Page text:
Nola also posted a career-best 12.11 K/9 thanks to career-highs in both swinging strike rate (13.4%) and chase rate (38.1%). Unlike the others on this list, Nola did not decrease his fastball usage. Strangely enough, he chose to use his best pitch – the curveball – less than ever before. He dropped the curve usage about 9% and all of that went towards the changeup.
While the changeup has been a solid pitch for Nola, it was better in 2020 than ever before. Nola's 17.8% swinging strike rate and 44% chase rate on the changeup this season were both career-bests. As a result, this helped his fastball play up and get back on track. This is real progress for Nola because he has a legitimate three-pitch mix he can rely on. The ADP is a bit high in the second round, but I absolutely trust his stuff.
Like Bieber, Kenta Maeda was blessed with a fantastic schedule in 2020, which featured the Tigers, Indians, Brewers and Pirates. It's no wonder he had a career year! Not so fast. Maeda has had a respectable fastball in his career, posting a negative pitch value just once back in 2018, according to FanGraphs.
His fastball is not especially fast or exciting. It's just fine. Well for three seasons now Maeda has dropped his fastball usage. In 2020, it was all the way down to just 25.9%. Maeda opted to use the slider 9% more this season while increasing the changeup 5%, the two best pitches in his arsenal. It's really not rocket science. We saw this with Patrick Corbin and his slider and Lucas Giolito and his changeup in recent years. Throw. Your. Best. Pitches. It's that simple.
The tough part on Maeda is you have a decision to make. How much was his breakout 2020 season the schedule and how much was the pitch-mix change? I think both played a part and we're due for regression in 2021. That doesn't mean I think he'll be bad. I would just project Maeda for a mid-3s ERA and a WHIP around 1.10 with over a strikeout per inning. That's a still a damn fine pitcher worth taking in the middle rounds.
Dylan Bundy… you finally did it! You relied less on your crappy fastball and subsequently raised the usage of your curveball, changeup and slider. When Bundy first got called up, he had a live fastball which sat 93-94, routinely hitting the mid-90s. I would assume it's a sad realization for most pitchers, but Bundy's fastball is not that anymore. It's not even close. His fastball velocity was down to a career-low 90.2 MPH in 2020. The change in pitch mix coupled with the move out to Anaheim helped Bundy reach new heights. His 16.5 Fantasy points per game ranked 15th among starting pitchers and were tied with Lucas Giolito.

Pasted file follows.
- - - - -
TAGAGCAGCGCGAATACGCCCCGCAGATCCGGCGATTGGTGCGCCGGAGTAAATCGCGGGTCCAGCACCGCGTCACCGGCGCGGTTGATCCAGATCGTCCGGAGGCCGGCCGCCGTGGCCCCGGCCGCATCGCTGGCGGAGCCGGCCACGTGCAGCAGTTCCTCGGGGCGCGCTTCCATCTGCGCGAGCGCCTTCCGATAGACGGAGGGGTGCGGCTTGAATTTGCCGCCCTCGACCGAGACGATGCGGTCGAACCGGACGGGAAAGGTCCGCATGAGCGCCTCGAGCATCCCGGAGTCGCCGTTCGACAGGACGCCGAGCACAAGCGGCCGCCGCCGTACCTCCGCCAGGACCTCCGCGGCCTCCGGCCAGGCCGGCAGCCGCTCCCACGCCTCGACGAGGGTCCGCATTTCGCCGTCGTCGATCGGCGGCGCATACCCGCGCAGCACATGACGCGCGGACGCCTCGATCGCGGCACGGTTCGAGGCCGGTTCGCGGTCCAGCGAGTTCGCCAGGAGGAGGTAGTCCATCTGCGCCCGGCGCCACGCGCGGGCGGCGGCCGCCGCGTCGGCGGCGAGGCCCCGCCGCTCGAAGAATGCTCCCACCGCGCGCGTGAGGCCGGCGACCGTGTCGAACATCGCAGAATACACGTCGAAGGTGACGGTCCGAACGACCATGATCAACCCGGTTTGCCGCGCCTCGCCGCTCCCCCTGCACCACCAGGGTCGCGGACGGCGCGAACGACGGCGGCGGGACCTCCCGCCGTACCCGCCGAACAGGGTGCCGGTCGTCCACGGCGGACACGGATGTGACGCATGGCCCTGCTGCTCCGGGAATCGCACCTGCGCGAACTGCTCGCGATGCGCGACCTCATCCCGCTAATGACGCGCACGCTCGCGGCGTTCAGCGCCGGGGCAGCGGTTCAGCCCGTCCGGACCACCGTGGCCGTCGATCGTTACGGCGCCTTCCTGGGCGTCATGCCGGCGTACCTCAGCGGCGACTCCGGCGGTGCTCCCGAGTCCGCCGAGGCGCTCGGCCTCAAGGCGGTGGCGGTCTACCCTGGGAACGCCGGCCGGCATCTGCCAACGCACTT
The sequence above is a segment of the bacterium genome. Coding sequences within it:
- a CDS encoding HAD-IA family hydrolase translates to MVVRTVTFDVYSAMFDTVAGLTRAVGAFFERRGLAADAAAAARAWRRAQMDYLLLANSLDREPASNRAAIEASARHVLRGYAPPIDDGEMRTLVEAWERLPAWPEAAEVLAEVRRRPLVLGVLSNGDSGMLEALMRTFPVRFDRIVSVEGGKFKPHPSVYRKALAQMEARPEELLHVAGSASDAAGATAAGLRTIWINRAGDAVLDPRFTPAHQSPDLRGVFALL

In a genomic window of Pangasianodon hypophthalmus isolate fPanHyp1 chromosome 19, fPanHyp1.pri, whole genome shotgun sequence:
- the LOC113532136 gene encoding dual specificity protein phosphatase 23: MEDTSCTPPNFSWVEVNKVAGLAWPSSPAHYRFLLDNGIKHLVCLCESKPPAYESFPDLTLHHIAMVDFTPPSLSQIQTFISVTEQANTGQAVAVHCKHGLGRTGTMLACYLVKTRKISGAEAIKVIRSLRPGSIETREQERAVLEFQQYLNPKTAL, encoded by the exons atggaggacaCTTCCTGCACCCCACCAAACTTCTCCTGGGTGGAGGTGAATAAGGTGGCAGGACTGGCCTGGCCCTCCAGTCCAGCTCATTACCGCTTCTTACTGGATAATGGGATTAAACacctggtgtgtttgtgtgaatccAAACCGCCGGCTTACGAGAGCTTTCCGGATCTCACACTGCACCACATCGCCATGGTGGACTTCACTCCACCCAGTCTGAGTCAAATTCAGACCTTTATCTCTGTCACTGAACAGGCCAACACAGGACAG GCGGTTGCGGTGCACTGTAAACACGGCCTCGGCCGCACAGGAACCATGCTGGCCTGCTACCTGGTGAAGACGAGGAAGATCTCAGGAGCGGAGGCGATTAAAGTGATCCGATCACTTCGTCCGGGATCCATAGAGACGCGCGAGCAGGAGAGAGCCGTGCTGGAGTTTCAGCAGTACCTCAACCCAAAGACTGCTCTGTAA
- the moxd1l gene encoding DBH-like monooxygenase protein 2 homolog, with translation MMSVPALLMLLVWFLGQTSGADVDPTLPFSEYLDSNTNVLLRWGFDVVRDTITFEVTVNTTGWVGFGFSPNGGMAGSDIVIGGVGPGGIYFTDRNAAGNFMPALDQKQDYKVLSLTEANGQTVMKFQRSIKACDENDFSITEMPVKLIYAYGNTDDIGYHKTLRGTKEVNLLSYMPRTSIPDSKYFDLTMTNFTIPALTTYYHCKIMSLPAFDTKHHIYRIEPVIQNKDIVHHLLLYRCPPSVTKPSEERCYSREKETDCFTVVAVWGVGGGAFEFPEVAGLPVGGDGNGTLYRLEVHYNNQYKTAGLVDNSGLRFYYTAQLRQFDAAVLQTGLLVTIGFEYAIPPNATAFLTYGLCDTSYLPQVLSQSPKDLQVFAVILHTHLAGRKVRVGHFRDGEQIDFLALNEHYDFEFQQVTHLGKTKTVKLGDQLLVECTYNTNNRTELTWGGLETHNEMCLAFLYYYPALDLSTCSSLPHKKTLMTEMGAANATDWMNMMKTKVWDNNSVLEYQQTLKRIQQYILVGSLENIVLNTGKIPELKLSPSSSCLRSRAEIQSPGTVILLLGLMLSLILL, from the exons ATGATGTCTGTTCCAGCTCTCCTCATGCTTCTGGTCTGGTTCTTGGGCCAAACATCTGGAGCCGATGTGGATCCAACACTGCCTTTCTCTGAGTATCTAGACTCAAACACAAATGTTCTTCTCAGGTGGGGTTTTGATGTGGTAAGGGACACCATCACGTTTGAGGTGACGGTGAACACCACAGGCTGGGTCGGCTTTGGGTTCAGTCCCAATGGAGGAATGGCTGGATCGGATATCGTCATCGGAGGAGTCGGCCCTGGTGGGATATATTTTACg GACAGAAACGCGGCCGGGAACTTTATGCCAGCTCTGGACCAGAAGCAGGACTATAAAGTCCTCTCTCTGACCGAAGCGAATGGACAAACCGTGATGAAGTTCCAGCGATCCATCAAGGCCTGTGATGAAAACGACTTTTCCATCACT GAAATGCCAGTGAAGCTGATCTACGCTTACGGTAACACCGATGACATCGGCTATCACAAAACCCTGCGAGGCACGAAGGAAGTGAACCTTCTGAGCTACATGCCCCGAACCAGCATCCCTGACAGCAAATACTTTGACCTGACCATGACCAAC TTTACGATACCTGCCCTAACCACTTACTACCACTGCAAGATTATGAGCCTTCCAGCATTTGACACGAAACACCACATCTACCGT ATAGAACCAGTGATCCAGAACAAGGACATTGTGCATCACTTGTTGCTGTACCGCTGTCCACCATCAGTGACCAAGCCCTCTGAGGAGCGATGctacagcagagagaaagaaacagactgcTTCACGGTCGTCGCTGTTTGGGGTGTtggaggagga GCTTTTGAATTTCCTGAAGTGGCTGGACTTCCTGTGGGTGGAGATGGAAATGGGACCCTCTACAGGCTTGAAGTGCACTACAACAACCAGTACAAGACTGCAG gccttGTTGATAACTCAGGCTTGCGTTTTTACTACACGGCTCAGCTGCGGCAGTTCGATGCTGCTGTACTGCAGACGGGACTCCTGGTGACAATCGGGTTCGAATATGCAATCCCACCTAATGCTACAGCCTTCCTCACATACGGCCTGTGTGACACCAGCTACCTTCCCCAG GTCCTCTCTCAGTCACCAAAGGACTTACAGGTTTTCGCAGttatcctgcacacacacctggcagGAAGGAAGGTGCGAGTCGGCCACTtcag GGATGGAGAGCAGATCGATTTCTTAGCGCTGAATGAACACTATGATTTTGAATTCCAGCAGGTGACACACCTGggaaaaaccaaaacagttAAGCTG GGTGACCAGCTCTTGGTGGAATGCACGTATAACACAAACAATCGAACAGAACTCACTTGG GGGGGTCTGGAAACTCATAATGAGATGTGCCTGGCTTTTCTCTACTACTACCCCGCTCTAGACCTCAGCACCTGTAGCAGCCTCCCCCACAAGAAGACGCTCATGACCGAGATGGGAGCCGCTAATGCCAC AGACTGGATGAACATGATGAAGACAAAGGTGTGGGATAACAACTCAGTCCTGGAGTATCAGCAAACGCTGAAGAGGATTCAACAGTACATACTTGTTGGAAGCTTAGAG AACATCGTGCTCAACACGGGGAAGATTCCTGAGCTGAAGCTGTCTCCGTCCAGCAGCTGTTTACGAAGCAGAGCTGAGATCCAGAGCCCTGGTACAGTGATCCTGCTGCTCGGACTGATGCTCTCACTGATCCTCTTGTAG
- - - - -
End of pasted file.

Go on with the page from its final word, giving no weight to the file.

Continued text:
All is good, right? We're excited about Bundy in 2021. Eh, not entirely. You see, Bundy was really good for his first four starts in 2020, posting a 1.57 ERA. Over his final eight starts, however, that number rose to 4.62. As the season went on, Bundy increased his fastball usage again! I have noticed there are starts where Bundy just doesn't have his slider. Either it's not breaking right or he can't locate it. Those are the starts where Bundy turns back to the fastball and bad things happen. His early ADP is 100.9 as the SP34 off the board. I've cooled quite a bit on Bundy myself.
Fun fact: did you know that Kyle Hendricks finished as a top 12 starting pitcher in both Roto and H2H points in 2020? He was awesome. Perhaps having his former catcher David Ross as his new manager had something to do with it. Or maybe it was his curveball. By now you know that Kyle Hendricks is a unique pitcher who relies on finesse and control over flash.
His fastball has averaged 87.3 MPH in his career. It's not the most exciting. Well he lowered that fastball usage 8%, opting to throw his curveball a career-high 16.6% this past season. I would actually argue Hendricks was unlucky with strikeouts this season. His 11.6% swinging strike rate was by-far a career-high yet his 7.1 K/9 was a career-low. If Hendricks carries over this improved curveball with his great changeup, we should see more strikeouts in 2021.
You're always walking a fine line with Hendricks because his stuff is not overpowering, but as long as he keeps the walks down, he'll be useful for Fantasy. Hendricks is worth targeting as your SP3 or SP4 in Fantasy, especially if you need WHIP in Roto leagues.